Ancient Egypt: This exhibit displays painted mummy coffins, funerary masks, and the mummified remains of two Egyptian mummies and falcons. The majority of artifacts date from the Late Period and from the Ptolemaic Dynasty. Also included is a collection of New Kingdom stone carvings and some pottery dating from the Amarna era. The exhibit also houses the remains of the Lemon Grove mummy, discovered in a garage in the namesake suburb nearby. There is a video on the mummification process. Next to it is a small presentation on bog bodies.

Children’s Discovery Center: The Discovery Center gives younger visitors an opportunity for interactive, sensory learning about ancient Egyptian civilization, and about the role of anthropologists and archaeologists in the research and interpretation of the culture.

Evernham Hall

Instruments of Torture: Instruments of Torture is a temporary exhibition featuring rare artifacts on tour from Italy’s Museo della Tortura.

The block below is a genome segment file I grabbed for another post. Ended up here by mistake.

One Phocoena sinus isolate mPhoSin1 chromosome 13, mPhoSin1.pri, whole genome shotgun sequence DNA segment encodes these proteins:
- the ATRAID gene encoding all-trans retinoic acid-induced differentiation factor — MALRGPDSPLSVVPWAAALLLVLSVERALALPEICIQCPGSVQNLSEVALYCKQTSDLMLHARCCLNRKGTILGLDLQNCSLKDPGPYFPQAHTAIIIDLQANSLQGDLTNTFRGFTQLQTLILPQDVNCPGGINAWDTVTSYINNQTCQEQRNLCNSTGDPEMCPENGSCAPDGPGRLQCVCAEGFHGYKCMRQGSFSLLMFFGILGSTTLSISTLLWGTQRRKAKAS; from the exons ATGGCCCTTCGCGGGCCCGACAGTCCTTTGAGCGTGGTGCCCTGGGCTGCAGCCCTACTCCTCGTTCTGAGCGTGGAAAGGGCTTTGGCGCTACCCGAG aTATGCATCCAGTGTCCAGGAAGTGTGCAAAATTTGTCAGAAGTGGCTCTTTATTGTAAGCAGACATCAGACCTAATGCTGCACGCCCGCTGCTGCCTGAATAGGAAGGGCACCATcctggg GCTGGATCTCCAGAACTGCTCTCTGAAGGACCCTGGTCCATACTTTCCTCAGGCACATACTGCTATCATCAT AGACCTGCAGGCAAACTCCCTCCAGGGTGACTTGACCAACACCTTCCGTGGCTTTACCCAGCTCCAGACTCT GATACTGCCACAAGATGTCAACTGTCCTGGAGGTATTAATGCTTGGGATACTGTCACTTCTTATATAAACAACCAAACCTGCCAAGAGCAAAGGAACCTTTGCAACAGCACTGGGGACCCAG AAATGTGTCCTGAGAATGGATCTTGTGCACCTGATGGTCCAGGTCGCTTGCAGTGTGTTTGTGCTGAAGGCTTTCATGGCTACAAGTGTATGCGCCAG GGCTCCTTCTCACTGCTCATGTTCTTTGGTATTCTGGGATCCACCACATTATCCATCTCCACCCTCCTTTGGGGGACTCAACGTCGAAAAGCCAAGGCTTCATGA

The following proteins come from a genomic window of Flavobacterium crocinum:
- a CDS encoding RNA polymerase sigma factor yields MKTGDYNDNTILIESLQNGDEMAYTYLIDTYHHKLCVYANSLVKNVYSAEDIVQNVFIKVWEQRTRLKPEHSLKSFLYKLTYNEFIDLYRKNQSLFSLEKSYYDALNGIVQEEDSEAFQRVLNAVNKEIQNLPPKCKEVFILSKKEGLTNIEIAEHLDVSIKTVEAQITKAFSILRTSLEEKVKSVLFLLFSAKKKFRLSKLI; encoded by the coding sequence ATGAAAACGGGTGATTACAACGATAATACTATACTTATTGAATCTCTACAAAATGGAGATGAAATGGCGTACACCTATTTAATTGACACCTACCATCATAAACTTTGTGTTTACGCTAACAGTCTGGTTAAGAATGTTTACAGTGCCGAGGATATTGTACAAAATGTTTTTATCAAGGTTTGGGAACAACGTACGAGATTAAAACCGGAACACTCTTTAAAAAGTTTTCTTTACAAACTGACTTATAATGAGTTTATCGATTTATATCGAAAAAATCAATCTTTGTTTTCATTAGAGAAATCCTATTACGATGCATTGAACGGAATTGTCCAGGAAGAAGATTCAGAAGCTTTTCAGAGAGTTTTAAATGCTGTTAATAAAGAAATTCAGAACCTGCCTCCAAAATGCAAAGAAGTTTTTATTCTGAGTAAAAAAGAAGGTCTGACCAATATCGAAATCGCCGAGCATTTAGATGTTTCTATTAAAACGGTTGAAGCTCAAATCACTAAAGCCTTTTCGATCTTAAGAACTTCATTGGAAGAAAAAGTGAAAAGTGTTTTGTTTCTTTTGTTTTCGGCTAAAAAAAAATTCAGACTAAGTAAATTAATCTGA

Special events

The Rock Art Symposium is an annual event held every November since 1975. It is a day-long series of lectures and presentations from the world of rock art research.

“Tower After Hours” events are held three to five times a year and focus on the heritage and culture of a particular cultural community in San Diego. They are held in the Museum’s rotunda and feature music, dance, food and other aspects of the culture in focus.

In popular culture

The California Building and its tower were used by Orson Welles as the principal features of the fictitious Xanadu estate in the classic film Citizen Kane.[7]

The Chuck Norris film “Top Dog” contains scenes filmed at the Museum of Man.


  1. ^ a b San Diego Museum of Man – History
  2. ^ “About the Museum — History”, San Diego Museum of Man (n.d.).
  3. ^ “California Quadrangle”. National Park Service. Retrieved 6 November 2012.
  4. ^ Showley, Roger (November 12, 2012). “California Tower may open to visitors”. San Diego Union Tribune. Retrieved 17 November 2012.
  5. ^ “The California Building”. Museum of Man website. Retrieved 3 November 2012.
  6. ^ “Private events at the Museum of Man”. Museum of Man website. Retrieved 3 November 2012.
  7. ^ Fodors Guide